According to Jin, a major cause of insulin resistance is the accumulation of in the cells of the liver, as well as in muscle tissue. The disrupts the process where, ordinarily, insulin would cause body tissues to correctly absorb glucose – blood sugar – and use it as a fuel. With nowhere else to go, much of the excess glucose remains in the bloodstream, where in high concentrations it can damage tissues throughout the body – potentially leading to blindness, kidney damage, cardiovascular diseases and other severe health problems.

"Our goal in this study was to find a safe and practical way of diminishing fat content in the liver. We used mice to perform proof-of-principle experiments in our laboratory," says Jin. "We succeeded in removing fat, and that in turn improved the animals' ability to use insulin correctly and reduce ."

The modified medication – whose full name is niclosamide ethanolamine salt (NEN) – burned the excess fat in through a process known as mitochondrial uncoupling. Mitochondria are the microscopic energy source for each cell in the body, and ordinarily – like a well-tuned car engine – they burn fuels including fats and sugars in modest quantities to keep the cells functioning.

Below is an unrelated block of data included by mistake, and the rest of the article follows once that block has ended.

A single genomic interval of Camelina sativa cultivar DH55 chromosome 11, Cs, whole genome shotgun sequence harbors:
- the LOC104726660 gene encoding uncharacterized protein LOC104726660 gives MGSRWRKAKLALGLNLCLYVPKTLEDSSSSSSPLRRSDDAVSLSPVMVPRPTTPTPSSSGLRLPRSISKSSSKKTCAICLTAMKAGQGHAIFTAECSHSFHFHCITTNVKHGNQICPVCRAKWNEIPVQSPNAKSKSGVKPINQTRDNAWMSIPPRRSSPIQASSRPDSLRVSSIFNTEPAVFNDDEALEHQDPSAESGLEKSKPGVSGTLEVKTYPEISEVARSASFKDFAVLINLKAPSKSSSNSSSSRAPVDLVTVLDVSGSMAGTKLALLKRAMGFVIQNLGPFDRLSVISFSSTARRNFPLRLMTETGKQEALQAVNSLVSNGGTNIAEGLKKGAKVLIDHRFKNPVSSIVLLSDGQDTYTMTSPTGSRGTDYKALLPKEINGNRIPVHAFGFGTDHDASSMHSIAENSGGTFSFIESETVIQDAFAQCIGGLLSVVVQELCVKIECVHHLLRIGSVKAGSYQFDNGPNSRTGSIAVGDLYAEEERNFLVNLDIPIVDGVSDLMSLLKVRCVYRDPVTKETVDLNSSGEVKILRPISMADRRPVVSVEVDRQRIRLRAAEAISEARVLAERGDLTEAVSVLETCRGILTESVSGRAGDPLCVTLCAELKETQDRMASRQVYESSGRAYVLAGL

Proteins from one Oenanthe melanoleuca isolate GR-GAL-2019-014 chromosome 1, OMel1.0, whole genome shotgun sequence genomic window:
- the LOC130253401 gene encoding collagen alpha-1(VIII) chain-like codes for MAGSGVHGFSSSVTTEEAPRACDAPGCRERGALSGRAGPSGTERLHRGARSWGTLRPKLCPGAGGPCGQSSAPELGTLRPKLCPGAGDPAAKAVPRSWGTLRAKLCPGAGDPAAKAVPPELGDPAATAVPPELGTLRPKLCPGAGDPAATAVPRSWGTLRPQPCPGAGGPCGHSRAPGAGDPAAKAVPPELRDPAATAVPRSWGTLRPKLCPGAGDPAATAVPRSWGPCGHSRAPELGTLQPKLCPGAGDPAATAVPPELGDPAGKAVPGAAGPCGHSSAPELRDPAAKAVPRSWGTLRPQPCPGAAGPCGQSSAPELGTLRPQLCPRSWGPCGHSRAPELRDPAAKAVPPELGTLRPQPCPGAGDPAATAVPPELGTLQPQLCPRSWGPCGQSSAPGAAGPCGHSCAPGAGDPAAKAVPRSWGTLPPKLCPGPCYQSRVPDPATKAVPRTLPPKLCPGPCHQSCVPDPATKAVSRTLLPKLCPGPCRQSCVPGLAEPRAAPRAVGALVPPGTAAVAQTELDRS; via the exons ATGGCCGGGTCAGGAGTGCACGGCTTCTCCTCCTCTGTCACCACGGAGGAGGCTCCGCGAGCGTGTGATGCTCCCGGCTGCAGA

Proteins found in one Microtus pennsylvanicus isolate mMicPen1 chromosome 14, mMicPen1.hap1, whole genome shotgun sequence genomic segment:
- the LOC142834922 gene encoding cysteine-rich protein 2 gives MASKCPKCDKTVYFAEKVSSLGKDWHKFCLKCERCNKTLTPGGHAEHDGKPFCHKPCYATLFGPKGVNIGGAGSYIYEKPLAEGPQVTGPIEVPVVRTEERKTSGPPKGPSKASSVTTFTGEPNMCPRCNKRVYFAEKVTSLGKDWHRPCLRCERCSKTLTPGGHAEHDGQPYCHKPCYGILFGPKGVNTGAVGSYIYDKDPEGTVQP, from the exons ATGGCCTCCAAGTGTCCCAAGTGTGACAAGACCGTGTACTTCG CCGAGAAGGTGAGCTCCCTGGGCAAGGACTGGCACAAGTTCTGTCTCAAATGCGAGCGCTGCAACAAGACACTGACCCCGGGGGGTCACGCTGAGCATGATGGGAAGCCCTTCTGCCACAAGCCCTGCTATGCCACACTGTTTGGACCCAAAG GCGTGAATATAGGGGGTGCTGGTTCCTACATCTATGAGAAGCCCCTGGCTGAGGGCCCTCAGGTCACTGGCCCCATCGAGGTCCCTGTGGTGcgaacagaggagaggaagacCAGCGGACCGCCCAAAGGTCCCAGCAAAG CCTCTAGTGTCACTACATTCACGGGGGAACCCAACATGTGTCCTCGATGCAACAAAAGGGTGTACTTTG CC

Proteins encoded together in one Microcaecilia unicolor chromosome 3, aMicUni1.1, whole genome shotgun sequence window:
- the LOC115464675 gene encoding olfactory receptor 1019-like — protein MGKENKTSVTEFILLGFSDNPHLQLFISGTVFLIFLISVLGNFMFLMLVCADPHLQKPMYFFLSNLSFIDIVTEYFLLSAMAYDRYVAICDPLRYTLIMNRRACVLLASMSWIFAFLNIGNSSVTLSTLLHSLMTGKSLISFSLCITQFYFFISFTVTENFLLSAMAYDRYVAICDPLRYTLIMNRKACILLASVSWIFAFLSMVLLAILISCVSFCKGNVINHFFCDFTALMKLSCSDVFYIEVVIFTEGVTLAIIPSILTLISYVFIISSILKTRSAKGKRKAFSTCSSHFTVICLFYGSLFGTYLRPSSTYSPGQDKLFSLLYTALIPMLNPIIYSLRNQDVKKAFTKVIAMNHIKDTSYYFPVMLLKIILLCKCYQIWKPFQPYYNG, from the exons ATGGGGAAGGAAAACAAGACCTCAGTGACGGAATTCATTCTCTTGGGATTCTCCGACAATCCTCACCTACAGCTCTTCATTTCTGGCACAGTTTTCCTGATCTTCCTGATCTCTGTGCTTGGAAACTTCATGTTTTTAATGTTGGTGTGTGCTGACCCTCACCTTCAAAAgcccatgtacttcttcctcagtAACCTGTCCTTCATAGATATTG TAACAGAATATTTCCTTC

"The cell is like a car and the mitochondria are the engine," Jin explains. "What we're doing inside cells is like putting the car's transmission into neutral by uncoupling it from the transmission. Then you step on the gas so the engine runs full throttle but the car doesn't move. If too much of the fuel in the cell is fat, you keep burning it until the fuel gauge reaches empty. Without the interference of fat, you hope that sugar will then enter the cell normally."

Getting rid of the interference of fat in liver and is the key to restoring the cells' ability to respond to insulin properly, which would allow the right amount of sugar to be taken up by cells and ultimately reverse the diabetes entirely. That outcome is far from certain, but Jin says the positive changes he saw in the mice are encouraging.